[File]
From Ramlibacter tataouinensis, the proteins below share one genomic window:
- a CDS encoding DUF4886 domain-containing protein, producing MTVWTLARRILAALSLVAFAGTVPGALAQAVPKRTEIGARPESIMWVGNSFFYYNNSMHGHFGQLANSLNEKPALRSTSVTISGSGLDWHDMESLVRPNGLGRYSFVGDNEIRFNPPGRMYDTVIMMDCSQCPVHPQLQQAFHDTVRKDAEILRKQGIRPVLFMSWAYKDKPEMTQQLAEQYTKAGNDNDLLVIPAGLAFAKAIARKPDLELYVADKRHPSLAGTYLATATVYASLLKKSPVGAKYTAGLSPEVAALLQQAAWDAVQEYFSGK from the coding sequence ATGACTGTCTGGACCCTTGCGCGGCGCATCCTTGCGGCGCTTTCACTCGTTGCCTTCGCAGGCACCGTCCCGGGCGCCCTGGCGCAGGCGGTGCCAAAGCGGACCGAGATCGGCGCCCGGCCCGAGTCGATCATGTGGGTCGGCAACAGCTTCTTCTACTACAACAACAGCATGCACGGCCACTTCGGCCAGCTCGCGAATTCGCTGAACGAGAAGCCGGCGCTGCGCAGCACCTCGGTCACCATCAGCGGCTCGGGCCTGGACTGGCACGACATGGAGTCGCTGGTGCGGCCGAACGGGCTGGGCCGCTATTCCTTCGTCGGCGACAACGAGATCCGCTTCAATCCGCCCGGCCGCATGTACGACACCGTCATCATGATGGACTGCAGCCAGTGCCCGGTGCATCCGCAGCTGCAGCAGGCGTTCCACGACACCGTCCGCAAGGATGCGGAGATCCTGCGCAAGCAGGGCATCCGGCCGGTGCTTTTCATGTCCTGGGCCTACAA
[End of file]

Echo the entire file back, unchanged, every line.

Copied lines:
From Ramlibacter tataouinensis, the proteins below share one genomic window:
- a CDS encoding DUF4886 domain-containing protein, producing MTVWTLARRILAALSLVAFAGTVPGALAQAVPKRTEIGARPESIMWVGNSFFYYNNSMHGHFGQLANSLNEKPALRSTSVTISGSGLDWHDMESLVRPNGLGRYSFVGDNEIRFNPPGRMYDTVIMMDCSQCPVHPQLQQAFHDTVRKDAEILRKQGIRPVLFMSWAYKDKPEMTQQLAEQYTKAGNDNDLLVIPAGLAFAKAIARKPDLELYVADKRHPSLAGTYLATATVYASLLKKSPVGAKYTAGLSPEVAALLQQAAWDAVQEYFSGK from the coding sequence ATGACTGTCTGGACCCTTGCGCGGCGCATCCTTGCGGCGCTTTCACTCGTTGCCTTCGCAGGCACCGTCCCGGGCGCCCTGGCGCAGGCGGTGCCAAAGCGGACCGAGATCGGCGCCCGGCCCGAGTCGATCATGTGGGTCGGCAACAGCTTCTTCTACTACAACAACAGCATGCACGGCCACTTCGGCCAGCTCGCGAATTCGCTGAACGAGAAGCCGGCGCTGCGCAGCACCTCGGTCACCATCAGCGGCTCGGGCCTGGACTGGCACGACATGGAGTCGCTGGTGCGGCCGAACGGGCTGGGCCGCTATTCCTTCGTCGGCGACAACGAGATCCGCTTCAATCCGCCCGGCCGCATGTACGACACCGTCATCATGATGGACTGCAGCCAGTGCCCGGTGCATCCGCAGCTGCAGCAGGCGTTCCACGACACCGTCCGCAAGGATGCGGAGATCCTGCGCAAGCAGGGCATCCGGCCGGTGCTTTTCATGTCCTGGGCCTACAA